Deaths in the Mediterranean: the EU has no alternative

Paris, 20 April 2015 - During the early hours of 19 April, a trawler that had left Libya for Europe with over 700 people on board, capsized. Only a few dozen people were saved and several bodies recovered. As rescue operations were underway, a boat carrying over 300 people sent out a distress alert. As long as the European Union fails to change radically its migration policy, there will be more and more dead bodies piling up at its borders.

FIDH denounces the criminal migration policy that has been pursued for too long by the European Union and its Member States. Despite its dramatic effects on human lives, the policy has been further strengthened in recent years with the creation of the Frontex Agency for the surveillance of the EU’s external borders and the introduction of the Eurosur data sharing system. The colossal funds spent each year on the surveillance of European borders reflect the inward-looking security driven approach of the EU and its Members States. The refusal to support the Italian Mare Nostrum rescue operation, which in 2014 saved over 150,000 people, and the launch of the Frontex surveillance operation Triton, represent the stubborn continuation of this irresponsible policy: protecting the EU against an imaginary threat, at the expense of human lives.

The obsession with border control has turned Europe into a fortress, causing large scale human tragedies. The citizens of Europe must understand that these tragedies are not unavoidable accidents, but the result of deliberate policies adopted by their governments declared Dimitris Christopoulos, FIDH Vice-president.

FIDH urges EU Member States to create alternative safe paths for people to seek protection in the EU. Under the 1951 Geneva Convention relating to the Status of Refugees and the EU Charter on Fundamental Rights (article 18), migrants meeting the criteria for obtaining refugee status, i.e. who have been persecuted or who have reason to fear persecution in their own country, are entitled to international protection. The Syrians, the Eritreans, the Sudanese… are refugees, and the European States have an obligation to grant them protection. These persons must be able to claim their rights without risking their lives, recalled Karim Lahidji, FIDH President.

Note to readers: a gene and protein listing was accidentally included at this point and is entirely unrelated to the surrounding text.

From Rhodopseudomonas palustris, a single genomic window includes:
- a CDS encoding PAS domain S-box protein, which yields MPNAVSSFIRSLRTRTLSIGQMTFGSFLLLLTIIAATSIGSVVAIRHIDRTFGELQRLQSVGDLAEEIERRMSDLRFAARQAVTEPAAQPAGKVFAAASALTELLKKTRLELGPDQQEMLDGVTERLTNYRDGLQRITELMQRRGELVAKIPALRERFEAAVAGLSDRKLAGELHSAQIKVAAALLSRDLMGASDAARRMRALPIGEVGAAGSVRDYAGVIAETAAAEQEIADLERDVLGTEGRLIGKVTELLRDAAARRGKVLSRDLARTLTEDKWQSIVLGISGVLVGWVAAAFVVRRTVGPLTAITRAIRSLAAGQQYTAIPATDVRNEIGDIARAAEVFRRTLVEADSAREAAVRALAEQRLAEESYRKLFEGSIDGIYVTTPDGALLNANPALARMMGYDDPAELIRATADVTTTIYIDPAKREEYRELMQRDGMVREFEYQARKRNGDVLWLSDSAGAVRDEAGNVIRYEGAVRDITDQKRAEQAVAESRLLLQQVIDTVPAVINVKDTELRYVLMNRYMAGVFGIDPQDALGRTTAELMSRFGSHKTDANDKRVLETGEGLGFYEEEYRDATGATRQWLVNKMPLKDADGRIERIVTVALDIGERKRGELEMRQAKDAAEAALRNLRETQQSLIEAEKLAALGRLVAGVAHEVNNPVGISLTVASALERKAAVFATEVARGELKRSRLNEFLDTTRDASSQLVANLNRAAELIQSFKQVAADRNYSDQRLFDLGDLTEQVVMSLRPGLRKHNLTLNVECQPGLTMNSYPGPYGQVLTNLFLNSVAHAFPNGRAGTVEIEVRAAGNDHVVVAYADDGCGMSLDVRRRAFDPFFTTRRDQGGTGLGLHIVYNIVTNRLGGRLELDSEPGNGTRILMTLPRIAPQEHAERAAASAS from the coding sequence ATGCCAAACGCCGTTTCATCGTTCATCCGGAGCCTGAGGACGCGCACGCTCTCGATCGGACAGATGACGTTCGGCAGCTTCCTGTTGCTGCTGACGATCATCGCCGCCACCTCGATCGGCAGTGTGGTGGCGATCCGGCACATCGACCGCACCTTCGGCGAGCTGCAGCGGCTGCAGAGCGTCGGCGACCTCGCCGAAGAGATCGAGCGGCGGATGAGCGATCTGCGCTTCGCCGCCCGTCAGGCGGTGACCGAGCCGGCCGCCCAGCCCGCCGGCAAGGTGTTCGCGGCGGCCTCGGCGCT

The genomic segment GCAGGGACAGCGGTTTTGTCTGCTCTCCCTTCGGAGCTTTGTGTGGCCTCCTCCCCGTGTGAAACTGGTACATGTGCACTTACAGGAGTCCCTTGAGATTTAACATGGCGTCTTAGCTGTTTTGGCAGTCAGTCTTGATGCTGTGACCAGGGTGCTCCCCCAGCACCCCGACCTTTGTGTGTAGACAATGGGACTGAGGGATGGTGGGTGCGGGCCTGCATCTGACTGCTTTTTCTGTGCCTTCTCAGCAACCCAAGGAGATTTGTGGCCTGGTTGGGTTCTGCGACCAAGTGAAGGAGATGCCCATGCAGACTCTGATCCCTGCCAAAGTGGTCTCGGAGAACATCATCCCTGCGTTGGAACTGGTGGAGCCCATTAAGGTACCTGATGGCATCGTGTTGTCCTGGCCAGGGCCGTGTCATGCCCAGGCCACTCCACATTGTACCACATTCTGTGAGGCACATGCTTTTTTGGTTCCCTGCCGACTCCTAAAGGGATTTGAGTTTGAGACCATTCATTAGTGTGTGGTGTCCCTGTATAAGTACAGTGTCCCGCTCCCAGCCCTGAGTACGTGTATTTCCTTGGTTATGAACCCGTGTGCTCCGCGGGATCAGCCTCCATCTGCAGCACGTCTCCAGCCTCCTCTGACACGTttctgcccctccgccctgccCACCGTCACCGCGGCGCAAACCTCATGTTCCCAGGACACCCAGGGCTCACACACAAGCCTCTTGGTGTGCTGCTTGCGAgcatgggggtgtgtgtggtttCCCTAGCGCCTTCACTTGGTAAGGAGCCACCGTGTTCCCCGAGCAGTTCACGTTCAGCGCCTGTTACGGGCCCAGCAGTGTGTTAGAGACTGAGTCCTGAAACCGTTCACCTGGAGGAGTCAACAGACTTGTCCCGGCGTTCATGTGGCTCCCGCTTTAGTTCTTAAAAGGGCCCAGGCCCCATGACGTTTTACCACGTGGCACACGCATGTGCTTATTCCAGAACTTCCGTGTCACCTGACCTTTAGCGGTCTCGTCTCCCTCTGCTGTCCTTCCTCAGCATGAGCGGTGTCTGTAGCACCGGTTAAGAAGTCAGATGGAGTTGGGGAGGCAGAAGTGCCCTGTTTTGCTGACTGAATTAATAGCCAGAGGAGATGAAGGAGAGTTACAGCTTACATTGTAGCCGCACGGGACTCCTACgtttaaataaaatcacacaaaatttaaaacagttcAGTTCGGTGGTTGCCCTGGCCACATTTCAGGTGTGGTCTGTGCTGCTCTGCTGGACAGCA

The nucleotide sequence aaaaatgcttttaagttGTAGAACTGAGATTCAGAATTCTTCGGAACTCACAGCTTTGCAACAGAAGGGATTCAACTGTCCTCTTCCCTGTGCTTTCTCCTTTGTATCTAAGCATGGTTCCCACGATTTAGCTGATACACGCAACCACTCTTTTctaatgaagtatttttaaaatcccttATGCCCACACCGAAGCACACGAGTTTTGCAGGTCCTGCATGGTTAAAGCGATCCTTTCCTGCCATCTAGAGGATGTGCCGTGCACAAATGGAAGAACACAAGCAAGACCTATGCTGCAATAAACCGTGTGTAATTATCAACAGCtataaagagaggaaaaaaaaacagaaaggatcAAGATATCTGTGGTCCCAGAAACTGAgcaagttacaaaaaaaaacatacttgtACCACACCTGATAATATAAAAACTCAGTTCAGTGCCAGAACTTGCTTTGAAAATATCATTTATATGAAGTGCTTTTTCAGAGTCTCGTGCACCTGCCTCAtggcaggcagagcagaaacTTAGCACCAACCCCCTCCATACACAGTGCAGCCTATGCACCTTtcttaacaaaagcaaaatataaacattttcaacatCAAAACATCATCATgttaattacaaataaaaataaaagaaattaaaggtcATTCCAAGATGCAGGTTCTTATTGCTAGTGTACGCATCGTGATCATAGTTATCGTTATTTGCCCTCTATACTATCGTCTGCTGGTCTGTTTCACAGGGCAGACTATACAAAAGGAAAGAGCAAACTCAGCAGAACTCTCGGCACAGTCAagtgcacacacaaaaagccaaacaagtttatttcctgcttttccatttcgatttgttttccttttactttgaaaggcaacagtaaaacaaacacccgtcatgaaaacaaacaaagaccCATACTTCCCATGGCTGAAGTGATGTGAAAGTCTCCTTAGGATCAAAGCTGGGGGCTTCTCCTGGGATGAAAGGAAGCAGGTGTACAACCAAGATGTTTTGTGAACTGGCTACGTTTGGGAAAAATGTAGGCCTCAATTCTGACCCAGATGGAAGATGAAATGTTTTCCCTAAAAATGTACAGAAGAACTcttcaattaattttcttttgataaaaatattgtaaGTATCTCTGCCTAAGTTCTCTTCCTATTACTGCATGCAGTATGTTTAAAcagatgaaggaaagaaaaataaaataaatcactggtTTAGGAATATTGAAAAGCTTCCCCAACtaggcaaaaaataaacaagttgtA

We call on Member States to facilitate the granting of humanitarian and asylum visas and establish other legal routes, as recommended recently by the EU Fundamental Rights Agency.

To respond to the immediate deadly effects of past policy, EU Member States must urgently establish a European search and rescue operation, on the basis of the Italian Mare Nostrum operation.

FIDH is a member of the Frontexit campaign, which aims to inform public opinion and EU political representatives of the impact of Frontex operations on human rights.

Read the reactions of FIDH and its partners to the October 2013, September 2014 and April 2015 shipwrecks off the coast of Lampedusa.

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